Initial teacher education for minority medium-of-instruction teaching: the case study of Scottish Gaelic in Scotland

Lindsay Milligan Dombrowski, Eilidh Danson, Mike Danson, Douglas Chalmers, Peter Neil

Research output: Contribution to journalArticle

1 Citation (Scopus)

Abstract

Gaelic medium education (GME) was established in Scotland in 1985, with 24 students enrolled in that year [Bòrd na Gàidhlig. (n.d.). Gaelic education. Retrieved May 20, 2013, from http://www.gaidhlig.org.uk/bord/en/our-work/education/index.php (Bòrd na Gàidhlig website)]. Since this time, growth within GME has been incremental, and in 2011-2012, there were reported to be 2418 GME primary pupils and 1104 GME secondary pupils in Scottish schools [Galloway, J. (2012). Gaelic education data 2011-2012. Retrieved from http://www.gaidhlig.org.uk/Downloads/Gaelic%20Education%20Data%202011-12.pdf]. In many ways, these enrolment figures should be seen as a positive achievement for Gaelic language-planning, and yet they also constitute a logistical problem for middle and senior management within the Scottish education system. With limited number of capable and qualified GME teachers, and few individuals opting to undertake initial teacher education (ITE) for GME, many schools struggle to maintain current levels of provision from year to year. Nevertheless, language-planning efforts to grow provision of GME in Scotland are underway, with national commitments being articulated and directed through top-down processes championed by Bòrd na Gàidhlig, the Gaelic Language Board. Although Bòrd na Gàidhlig has the authority and remit to oversee language-planning for Gaelic in Scotland, its agency is not sufficiently great to bypass the staffing issues that threaten to leave GME growth at a standstill: retirement, job change, and low enrolment into ITE for GME. The issue of teacher shortages for GME is one that threatens to undermine broader goals for acquisition planning; previous research has documented that existing teacher shortages already result in restricted subject provision at secondary, discontinuity when supply teaching is required, and long-term vacancies. Thus, there is a demonstrable need for more GME teachers, which may not be adequately addressed through current ITE provision. This article discusses existing ITE provision for GME, and considers the challenge posed to national language-planning efforts by current trends in teacher provision and education.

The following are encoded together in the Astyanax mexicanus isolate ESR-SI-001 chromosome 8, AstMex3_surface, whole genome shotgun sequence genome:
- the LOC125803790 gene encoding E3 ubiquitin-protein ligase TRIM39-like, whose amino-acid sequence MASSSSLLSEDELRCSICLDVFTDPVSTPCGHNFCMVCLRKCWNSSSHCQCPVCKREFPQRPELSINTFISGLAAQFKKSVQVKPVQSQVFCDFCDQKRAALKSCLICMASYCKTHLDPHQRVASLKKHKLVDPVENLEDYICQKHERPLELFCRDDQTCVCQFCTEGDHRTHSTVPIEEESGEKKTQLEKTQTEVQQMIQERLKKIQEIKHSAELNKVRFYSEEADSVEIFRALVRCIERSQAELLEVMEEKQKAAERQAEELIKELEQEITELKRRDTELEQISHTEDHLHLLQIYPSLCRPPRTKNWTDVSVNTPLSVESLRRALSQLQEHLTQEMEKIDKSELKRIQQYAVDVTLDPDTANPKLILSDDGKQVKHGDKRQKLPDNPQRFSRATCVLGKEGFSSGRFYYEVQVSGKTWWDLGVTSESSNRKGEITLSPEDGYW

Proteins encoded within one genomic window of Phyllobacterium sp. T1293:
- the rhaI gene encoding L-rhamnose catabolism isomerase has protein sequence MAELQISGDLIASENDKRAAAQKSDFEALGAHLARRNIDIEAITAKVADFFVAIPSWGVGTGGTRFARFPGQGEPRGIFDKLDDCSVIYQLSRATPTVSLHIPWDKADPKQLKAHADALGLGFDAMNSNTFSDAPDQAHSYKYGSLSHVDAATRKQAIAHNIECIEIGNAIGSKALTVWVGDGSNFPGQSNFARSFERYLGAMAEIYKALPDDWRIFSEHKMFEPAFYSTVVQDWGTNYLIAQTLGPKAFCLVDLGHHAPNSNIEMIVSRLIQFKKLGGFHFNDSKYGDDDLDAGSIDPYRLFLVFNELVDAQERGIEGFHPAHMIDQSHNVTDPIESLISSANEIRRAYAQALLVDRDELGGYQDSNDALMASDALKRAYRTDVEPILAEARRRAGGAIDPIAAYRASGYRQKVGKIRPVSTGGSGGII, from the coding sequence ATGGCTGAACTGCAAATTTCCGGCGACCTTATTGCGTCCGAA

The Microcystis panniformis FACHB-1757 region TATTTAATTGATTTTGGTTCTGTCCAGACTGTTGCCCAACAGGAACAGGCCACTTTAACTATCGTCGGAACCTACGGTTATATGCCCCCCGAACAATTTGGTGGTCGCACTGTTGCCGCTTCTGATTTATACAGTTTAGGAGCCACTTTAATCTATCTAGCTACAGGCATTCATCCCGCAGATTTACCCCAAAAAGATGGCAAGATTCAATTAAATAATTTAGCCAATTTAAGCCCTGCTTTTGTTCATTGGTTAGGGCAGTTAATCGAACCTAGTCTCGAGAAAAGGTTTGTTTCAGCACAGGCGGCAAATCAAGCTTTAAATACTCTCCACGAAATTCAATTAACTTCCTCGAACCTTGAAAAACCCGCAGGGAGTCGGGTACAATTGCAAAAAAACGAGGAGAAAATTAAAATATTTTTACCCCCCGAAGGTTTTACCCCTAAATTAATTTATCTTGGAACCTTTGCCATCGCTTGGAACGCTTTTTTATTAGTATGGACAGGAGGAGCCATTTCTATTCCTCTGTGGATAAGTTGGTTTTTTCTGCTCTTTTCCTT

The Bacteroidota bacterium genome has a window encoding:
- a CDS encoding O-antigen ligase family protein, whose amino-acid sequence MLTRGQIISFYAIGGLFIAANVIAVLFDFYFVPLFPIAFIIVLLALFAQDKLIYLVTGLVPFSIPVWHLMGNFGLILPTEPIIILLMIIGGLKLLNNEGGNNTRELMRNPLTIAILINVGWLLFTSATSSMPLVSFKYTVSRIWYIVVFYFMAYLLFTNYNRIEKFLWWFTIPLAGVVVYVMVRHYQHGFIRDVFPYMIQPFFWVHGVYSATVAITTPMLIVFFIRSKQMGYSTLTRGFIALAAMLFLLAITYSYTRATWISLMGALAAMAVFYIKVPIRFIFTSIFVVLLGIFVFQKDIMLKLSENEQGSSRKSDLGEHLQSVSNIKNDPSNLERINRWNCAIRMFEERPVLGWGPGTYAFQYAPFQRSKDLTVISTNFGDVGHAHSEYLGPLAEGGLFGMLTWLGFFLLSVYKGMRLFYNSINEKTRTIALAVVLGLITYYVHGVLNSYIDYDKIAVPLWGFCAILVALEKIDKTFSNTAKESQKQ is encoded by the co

Original languageEnglish
Pages (from-to)119-132
Number of pages14
JournalCurrent Issues in Language Planning
Volume15
Issue number2
Early online date28 Aug 2013
DOIs
Publication statusPublished - Apr 2014

Keywords

  • education
  • Gaelic
  • Gaelic Language Board
  • minority language
  • Scotland
  • teacher training

ASJC Scopus subject areas

  • Education
  • Linguistics and Language
  • Language and Linguistics

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